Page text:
WASHINGTON (CBS DC) — President Barack Obama is not winning over the Millennials.
A new poll released by Harvard University’s Institute of Politics reveals 52 percent of voters under the age of 25 would recall Obama.
Among 25- to 29-year-old voters, the poll found that 40 percent would recall Obama, with an overall total of 47 percent between the two groups.
The poll additionally indicated that 52 percent of Millennials would recall all members of the current Congress.
Obama’s major job approval hit has been due, in part, to the disastrous Obamacare rollout, the stagnating economy and the handling of the federal budget.
Fifty-seven percent of those polled said they disapproved of Obamacare, while 38 percent supported the law. Less than one-third said they were likely to enroll in the federal health care exchange. Forty-one percent revealed they are 50-50 about enrolling.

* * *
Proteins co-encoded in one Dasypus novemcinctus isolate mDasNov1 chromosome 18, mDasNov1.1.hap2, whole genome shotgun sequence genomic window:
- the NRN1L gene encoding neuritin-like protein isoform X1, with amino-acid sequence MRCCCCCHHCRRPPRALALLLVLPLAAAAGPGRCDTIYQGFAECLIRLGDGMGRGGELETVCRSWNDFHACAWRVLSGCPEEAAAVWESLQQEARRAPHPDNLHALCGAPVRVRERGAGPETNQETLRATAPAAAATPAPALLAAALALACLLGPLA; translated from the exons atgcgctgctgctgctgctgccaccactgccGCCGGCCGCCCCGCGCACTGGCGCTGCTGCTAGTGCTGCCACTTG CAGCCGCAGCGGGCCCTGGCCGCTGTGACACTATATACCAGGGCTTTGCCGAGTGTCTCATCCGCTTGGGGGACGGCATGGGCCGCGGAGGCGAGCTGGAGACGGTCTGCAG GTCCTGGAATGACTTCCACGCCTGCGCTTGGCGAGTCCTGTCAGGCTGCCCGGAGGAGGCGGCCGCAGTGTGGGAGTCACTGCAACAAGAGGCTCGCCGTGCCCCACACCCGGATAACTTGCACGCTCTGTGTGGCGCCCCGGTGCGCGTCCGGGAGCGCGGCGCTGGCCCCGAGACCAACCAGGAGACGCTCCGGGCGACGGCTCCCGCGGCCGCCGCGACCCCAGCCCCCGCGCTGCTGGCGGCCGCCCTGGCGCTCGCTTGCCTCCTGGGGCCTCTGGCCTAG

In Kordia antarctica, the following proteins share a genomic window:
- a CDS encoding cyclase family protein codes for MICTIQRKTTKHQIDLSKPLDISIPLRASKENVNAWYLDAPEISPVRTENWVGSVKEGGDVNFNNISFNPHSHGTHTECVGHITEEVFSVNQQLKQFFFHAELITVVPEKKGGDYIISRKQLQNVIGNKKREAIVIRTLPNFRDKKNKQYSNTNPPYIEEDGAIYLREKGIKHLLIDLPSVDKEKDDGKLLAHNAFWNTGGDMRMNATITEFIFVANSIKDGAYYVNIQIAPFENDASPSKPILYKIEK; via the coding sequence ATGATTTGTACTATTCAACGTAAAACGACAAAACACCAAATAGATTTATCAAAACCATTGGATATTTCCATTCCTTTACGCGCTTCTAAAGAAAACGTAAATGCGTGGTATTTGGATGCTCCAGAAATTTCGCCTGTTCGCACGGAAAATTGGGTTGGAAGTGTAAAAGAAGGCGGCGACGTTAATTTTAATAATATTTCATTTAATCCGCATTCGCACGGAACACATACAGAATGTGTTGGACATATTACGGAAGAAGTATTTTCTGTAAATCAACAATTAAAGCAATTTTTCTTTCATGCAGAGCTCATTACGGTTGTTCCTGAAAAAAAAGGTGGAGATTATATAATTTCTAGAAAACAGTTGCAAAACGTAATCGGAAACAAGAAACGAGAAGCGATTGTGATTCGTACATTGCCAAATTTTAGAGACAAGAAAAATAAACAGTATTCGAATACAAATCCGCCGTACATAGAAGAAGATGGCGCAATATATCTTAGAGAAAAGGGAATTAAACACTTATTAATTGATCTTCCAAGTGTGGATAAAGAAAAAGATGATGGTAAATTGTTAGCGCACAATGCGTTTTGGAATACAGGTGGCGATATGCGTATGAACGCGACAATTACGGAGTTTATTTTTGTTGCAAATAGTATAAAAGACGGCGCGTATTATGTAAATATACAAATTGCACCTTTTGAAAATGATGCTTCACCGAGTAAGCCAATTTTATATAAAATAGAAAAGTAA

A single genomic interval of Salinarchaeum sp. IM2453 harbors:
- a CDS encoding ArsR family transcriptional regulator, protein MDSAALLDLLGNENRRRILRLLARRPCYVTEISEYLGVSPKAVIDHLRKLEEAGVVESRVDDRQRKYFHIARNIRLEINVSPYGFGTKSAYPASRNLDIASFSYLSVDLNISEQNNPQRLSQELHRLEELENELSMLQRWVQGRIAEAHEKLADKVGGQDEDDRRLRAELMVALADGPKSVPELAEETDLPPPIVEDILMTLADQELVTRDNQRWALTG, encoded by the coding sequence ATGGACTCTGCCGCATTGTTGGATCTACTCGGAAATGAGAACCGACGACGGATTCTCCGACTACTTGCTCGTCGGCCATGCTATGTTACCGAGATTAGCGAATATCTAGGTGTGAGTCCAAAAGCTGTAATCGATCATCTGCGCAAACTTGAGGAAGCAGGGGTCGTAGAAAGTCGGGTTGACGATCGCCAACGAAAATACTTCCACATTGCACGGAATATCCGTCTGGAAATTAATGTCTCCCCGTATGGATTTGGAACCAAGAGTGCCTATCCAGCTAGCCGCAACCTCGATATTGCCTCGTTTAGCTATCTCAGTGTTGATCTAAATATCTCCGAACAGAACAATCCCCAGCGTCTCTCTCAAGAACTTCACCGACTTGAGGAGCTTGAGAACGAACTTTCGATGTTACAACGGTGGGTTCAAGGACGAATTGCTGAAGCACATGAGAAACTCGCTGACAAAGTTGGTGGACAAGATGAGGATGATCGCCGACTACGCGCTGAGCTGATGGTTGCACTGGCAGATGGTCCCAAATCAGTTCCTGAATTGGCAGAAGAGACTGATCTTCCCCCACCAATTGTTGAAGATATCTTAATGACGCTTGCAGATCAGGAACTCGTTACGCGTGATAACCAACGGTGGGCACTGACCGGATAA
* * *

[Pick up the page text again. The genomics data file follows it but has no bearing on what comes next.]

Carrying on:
Fifty-six percent of voters between 18 and 24 disapproved of Obama’s job performance, while 25- to 29- year olds disapproved of Obama’s performance at a 53 percent clip. Only 41 percent of Millennials gave the president a positive approval rating.
This was Obama’s lowest approval rating since it was 46 percent in December 2011, according to the Institute of Politics.
The poll also shows that Millennials don’t feel that the country is heading in the right direction – 49 percent believe the U.S. is going the wrong way. Only 14 percent believe the country is moving along a positive trajectory.
“This drop in optimism was very pronounced among 18- to 29- year old females. The percent responding that the nation is moving in the right direction decreased by 14 percentage points from 2012 to 2013, compared to just 7 percentage points for males over the same time period,” the poll states.
The percentage of Black Millennials who believe the country is heading in the wrong direction also rose.
“In 2012, 49 percent of Black respondents believed the country was moving in the right direction. Now, less than one-in-four (24 percent) believe the country is moving in the right direction.”
The poll was conducted from Oct. 30-Nov. 11 of 2,089 young adults between the ages of 18 and 29.